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Home / Business / New Tesla software draws attention from consumers and security regulators: NPR

New Tesla software draws attention from consumers and security regulators: NPR



A Tesla 3 model is remotely controlled with the company's phone app in Austin, Texas, in this still image taken from social media video.

Parth Dhebar via Reuters


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Parth Dhebar via Reuters

A Tesla 3 model is remotely controlled with the company's phone app in Austin, Texas, in this still image taken from social media video.

Parth Dhebar via Reuters

A new feature for Tesla cars that allows drivers to remotely call their parked cars, pulls scrutiny from government regulators following software malfunction reports.

The National Highway Traffic Safety Administration, in a statement issued Wednesday, said is aware of reports that "Smart Summon" is not always working as promised and is in continuous contact with the company.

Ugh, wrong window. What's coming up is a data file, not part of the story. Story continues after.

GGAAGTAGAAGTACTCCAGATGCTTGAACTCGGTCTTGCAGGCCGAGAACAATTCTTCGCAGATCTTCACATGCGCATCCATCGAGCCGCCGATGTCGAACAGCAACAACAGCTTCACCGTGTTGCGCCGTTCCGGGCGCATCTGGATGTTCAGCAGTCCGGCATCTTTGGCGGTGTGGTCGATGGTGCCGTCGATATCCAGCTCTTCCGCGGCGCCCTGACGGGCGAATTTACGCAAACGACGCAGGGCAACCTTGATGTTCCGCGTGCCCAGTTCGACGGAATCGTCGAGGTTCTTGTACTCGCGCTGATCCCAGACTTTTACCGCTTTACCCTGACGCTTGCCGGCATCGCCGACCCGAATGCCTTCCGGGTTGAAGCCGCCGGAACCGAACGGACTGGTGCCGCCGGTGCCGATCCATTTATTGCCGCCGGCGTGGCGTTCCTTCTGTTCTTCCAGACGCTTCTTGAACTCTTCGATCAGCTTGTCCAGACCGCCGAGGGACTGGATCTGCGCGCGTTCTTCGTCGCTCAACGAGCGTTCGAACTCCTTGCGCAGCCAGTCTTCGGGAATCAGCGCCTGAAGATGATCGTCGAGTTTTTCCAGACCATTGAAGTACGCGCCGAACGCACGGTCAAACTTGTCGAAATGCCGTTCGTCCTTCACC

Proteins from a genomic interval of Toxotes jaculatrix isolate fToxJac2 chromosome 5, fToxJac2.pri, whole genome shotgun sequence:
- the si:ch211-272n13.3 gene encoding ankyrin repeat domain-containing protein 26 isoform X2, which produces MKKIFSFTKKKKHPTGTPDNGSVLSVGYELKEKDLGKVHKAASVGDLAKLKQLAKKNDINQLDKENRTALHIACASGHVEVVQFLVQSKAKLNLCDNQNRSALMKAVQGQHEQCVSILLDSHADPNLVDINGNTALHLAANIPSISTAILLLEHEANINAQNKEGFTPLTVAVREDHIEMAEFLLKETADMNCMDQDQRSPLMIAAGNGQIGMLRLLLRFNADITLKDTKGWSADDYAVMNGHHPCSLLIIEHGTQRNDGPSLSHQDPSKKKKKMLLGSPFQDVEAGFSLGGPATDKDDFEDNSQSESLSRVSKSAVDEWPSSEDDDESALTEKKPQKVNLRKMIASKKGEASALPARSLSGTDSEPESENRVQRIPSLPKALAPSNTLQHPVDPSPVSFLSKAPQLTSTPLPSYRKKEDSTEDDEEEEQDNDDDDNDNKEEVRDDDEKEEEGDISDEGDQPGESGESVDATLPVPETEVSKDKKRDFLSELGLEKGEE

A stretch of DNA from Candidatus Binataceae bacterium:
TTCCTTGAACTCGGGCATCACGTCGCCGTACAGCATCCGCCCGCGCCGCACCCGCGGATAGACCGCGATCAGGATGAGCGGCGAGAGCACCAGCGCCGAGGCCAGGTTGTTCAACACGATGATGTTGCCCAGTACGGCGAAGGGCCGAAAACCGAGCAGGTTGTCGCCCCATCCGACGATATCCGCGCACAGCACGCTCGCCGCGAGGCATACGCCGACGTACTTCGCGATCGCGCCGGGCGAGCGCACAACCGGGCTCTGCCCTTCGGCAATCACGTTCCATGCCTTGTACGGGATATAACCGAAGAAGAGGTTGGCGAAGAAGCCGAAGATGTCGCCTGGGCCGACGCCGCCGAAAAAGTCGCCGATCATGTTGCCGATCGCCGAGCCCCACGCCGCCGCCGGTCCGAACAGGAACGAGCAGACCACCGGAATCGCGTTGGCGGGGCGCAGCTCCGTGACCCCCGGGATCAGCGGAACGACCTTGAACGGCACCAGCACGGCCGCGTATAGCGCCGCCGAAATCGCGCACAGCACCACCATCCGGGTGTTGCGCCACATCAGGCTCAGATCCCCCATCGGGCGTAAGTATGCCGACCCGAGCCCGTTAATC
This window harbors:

But the agency did not open a formal investigation.

"The agency will not hesitate to act if it finds evidence of a security-related error," the statement quoted by Reuters.

The Smart Summon feature was part of a software update released last week by Tesla that stated that customers "can allow their car to navigate in a parking lot and reach them or their chosen destination as long as their car is in the field of view. "

A driver using a smartphone app can call the car from 200 meters away. The car will stop when the app button is released.

The company said that drivers "must remain responsible for the car and monitor it and its surroundings at all times."

The promotional video on the company's website shows a driverless car apparently headed incorrectly in a parking lot. Videos spread on social media suggested other problems.

A "driver" using Smart Summon tweeted video of his Tesla nearly colliding with another car in a parking lot. Another did not notice the car on the curb.

The new software also has its supporters who love the new feature.

No injuries related to Smart Summon have been reported, and no jurisdictions have prevented its use, according to The Los Angeles Times . The paper also reports that the California Department of Motor Vehicles has determined that Smart Summon and Tesla's robotic systems do not constitute "autonomous technology" because the car is still controlled by the operator holding the smartphone.

Neither NHTSA nor Tesla responded to email requests for comment.


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